TCP Command Server

This is a work in-progress to create a TCP-based command server similar to Telnet which accepts commands from up to MAX_SOCK_NUM clients at the same time.

Requirements:

  • Support up to MAX_SOCK_NUM clients at the same time
  • Allows commands to be processed even if they are sent over multiple packets (ie. fragmented)
  • Do not block while waiting for data from any clients (no readBytesUntil)
  • Stability

Headers and Ethernet configuration
  1. #include <SPI.h>
  2. #include <Ethernet2.h>
  3.  
  4. byte mac[] = { 0x90, 0xA2, 0xDA, 0x10, 0x14, 0xFF };
  5. IPAddress ip(192, 168, 10, 99);
  6. IPAddress dnsServer(192, 168, 10, 1);
  7. IPAddress gateway(192, 168, 10, 1);
  8. IPAddress subnet(255, 255, 255, 0);

Configuration Settings
  1. const int portNumber = 23;
  2. const int bufferSize = 50;
  3. const char commandTerminator = '\r';

Global variables and setup method
  1. byte buffer[MAX_SOCK_NUM][bufferSize];
  2. int bufferLength[MAX_SOCK_NUM];
  3.  
  4. EthernetServer server(portNumber);
  5.  
  6. void setup() {
  7.   Ethernet.begin(mac, ip, dnsServer, gateway, subnet);
  8.  
  9.   // Clear all buffers (by setting the current length to zero)
  10.   for (int i = 0; i < MAX_SOCK_NUM; i++)
  11.     bufferLength[i] = 0;
  12.  
  13.   server.begin();
  14. }

We need to track each unique client. EthernetClient identifies each client using a socket number from 0 to MAX_SOCK_NUM - 1. However, as clients connect and disconnect, these numbers get reused.

Therefore, I'm not sure how safe it is to identify them using this method below?

  1. int GetClientNumber(EthernetClient client)
  2. {
  3.   // Loop through all possible sockets (0 to MAX_SOCK_NUM) to find the socket (client) number  
  4.   for (int i = 0; i < MAX_SOCK_NUM; i++)
  5.     if (EthernetClient(i) == client)
  6.       return i;
  7.  
  8.   // This should be impossible...
  9.   return MAX_SOCK_NUM;
  10. }

We need to clear the buffer when a client disconnects so the next client has an empty buffer. There aren't any events fired when a client disconnects so this is the best method I was able to think of. Unfortunately it has to be called every loop iteration which seems very inefficient.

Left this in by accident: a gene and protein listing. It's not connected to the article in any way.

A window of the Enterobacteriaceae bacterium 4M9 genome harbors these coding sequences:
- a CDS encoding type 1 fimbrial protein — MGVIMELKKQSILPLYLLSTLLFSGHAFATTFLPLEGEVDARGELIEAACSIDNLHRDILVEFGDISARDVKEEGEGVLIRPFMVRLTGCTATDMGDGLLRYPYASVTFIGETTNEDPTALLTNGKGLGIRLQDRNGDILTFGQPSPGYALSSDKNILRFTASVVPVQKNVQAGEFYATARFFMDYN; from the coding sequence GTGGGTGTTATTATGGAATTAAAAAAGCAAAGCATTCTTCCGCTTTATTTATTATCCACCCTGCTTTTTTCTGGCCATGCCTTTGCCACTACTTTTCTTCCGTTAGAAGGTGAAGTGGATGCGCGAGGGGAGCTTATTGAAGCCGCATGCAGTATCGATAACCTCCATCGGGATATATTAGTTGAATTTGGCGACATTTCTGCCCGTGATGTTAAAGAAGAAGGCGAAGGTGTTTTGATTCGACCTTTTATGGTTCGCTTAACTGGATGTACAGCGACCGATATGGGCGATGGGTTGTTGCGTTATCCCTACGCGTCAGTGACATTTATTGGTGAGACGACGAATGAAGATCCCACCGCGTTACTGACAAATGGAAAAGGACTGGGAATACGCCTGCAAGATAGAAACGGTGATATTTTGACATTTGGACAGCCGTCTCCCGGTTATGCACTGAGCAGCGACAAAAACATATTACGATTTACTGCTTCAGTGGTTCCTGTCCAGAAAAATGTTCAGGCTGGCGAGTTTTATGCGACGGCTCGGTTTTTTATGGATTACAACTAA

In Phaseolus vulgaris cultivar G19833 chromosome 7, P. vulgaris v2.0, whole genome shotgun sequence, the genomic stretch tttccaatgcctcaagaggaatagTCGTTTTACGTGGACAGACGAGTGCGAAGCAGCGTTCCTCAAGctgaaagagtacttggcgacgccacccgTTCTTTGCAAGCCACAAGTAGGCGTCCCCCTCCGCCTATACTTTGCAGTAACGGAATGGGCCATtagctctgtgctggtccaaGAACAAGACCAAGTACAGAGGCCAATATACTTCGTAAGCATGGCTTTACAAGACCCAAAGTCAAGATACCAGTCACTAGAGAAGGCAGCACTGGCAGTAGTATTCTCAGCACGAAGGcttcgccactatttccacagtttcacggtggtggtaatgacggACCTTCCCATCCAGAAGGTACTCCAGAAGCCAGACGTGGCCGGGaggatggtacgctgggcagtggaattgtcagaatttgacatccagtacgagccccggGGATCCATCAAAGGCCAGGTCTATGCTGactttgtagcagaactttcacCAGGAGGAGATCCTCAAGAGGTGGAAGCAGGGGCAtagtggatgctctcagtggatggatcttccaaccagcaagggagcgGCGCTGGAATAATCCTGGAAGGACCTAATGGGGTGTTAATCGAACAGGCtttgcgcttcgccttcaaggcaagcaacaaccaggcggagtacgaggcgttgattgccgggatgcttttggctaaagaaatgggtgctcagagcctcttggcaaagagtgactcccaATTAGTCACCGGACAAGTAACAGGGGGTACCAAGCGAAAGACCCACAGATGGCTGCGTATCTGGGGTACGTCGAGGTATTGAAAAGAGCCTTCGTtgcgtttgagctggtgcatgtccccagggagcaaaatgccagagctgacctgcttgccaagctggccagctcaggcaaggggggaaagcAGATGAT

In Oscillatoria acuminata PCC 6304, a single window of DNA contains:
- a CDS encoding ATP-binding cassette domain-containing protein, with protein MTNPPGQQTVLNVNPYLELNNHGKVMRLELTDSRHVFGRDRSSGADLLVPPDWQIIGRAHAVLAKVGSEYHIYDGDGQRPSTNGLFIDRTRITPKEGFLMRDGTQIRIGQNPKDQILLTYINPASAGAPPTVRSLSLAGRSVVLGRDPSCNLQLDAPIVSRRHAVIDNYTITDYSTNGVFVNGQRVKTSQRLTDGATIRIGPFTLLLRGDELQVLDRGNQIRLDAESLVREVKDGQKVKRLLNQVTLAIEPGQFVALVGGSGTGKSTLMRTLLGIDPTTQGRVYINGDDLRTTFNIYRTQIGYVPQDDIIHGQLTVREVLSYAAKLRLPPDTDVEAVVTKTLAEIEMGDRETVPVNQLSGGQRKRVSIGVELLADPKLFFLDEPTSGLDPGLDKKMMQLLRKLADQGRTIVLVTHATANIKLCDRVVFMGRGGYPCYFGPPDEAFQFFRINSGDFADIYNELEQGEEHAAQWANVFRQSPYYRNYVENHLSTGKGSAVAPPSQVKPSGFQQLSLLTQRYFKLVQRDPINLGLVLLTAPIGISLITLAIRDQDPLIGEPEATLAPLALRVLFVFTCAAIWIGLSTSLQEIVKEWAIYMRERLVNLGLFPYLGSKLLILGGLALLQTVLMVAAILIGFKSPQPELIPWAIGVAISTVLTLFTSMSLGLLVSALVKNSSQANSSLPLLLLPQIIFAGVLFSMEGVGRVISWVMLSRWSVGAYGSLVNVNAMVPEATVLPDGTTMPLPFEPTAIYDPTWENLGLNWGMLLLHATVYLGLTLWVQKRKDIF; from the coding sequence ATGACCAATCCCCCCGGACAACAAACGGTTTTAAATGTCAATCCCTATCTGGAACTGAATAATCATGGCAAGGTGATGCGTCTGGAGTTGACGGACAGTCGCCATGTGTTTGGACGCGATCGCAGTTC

1. void ResetBuffers()
  2. {
  3.   // If any clients are no longer connected then clear their buffer
  4.   for (int i = 0; i < MAX_SOCK_NUM; i++)
  5.     if (!EthernetClient(i).connected())
  6.       bufferLength[i] = 0;
  7. }

  1. void ProcessCommand(byte bytes[], int length)
  2. {
  3.   // TODO: Depends on specific implementation of command structure.
  4. }

Here is the loop that processes the clients and incoming data.

The code is supposed to work like this:

  1. Get a client with data to read.
  2. Retrieve the unique id (socket number) of the client.
  3. Read one character at a time from the receive buffer.
  4. If the character is a command terminator (carriage return) then process the entire command stored in the buffer.
  5. If the character is not a command terminator, add it to the buffer.
  6. If the buffer becomes full with no line terminator then something is wrong with the client so disconnect it.

  1. void loop() {
  2.   EthernetClient client = server.available();
  3.  
  4.   if (client)
  5.   {
  6.     // Get the client (socket) number
  7.     int clientNumber = GetClientNumber(client);
  8.  
  9.     // This should be impossible...
  10.     if (clientNumber == MAX_SOCK_NUM)
  11.     {
  12.       client.stop();
  13.       return;
  14.     }
  15.  
  16.     // Loop while we have data to read
  17.     while (client.available() > 0)
  18.     {
  19.       // Read a byte from the receive buffer
  20.       byte b = client.read();
  21.  
  22.       // Is this the end of a command?
  23.       if ((char)b == commandTerminator)
  24.       {
  25.         // Send the command to ProcessCommand() and reset the buffer.
  26.         ProcessCommand(buffer[clientNumber], bufferLength[clientNumber]);
  27.         bufferLength[clientNumber] = 0;
  28.  
  29.         client.println("Command received.");
  30.         break;
  31.       }
  32.  
  33.       // Byte received wasn't the end of a command, so add it to our buffer if we have room
  34.       if (bufferLength[clientNumber] < bufferSize)
  35.         buffer[clientNumber][bufferLength[clientNumber]++] = b;
  36.       else
  37.         client.stop(); // this client was about to buffer overrun; something is wrong so disconnect it
  38.     }
  39.   }
  40.  
  41.   // Clear out the buffers for any disconnected clients
  42.   // NOTE: This seems inefficient to have to check this every time.  I wonder if I can detect a client disconnect in a different way?
  43.   ResetBuffers();
  44. }

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